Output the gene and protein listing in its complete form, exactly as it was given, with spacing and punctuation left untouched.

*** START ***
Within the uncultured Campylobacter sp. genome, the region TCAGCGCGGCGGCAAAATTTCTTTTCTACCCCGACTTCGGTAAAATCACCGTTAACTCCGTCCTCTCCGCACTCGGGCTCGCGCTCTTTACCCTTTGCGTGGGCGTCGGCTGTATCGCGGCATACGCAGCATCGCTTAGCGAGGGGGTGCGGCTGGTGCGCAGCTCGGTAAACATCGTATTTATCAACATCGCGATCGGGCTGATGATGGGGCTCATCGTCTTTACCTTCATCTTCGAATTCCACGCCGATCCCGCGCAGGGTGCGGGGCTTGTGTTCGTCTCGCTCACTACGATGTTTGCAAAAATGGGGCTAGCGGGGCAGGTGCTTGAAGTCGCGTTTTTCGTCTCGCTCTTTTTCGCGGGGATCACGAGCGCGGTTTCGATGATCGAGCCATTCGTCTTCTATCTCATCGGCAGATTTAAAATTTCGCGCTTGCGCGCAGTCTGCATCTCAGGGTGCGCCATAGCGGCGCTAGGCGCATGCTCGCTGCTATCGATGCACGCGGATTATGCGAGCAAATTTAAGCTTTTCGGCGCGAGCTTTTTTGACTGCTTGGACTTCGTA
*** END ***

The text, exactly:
Within the uncultured Campylobacter sp. genome, the region TCAGCGCGGCGGCAAAATTTCTTTTCTACCCCGACTTCGGTAAAATCACCGTTAACTCCGTCCTCTCCGCACTCGGGCTCGCGCTCTTTACCCTTTGCGTGGGCGTCGGCTGTATCGCGGCATACGCAGCATCGCTTAGCGAGGGGGTGCGGCTGGTGCGCAGCTCGGTAAACATCGTATTTATCAACATCGCGATCGGGCTGATGATGGGGCTCATCGTCTTTACCTTCATCTTCGAATTCCACGCCGATCCCGCGCAGGGTGCGGGGCTTGTGTTCGTCTCGCTCACTACGATGTTTGCAAAAATGGGGCTAGCGGGGCAGGTGCTTGAAGTCGCGTTTTTCGTCTCGCTCTTTTTCGCGGGGATCACGAGCGCGGTTTCGATGATCGAGCCATTCGTCTTCTATCTCATCGGCAGATTTAAAATTTCGCGCTTGCGCGCAGTCTGCATCTCAGGGTGCGCCATAGCGGCGCTAGGCGCATGCTCGCTGCTATCGATGCACGCGGATTATGCGAGCAAATTTAAGCTTTTCGGCGCGAGCTTTTTTGACTGCTTGGACTTCGTA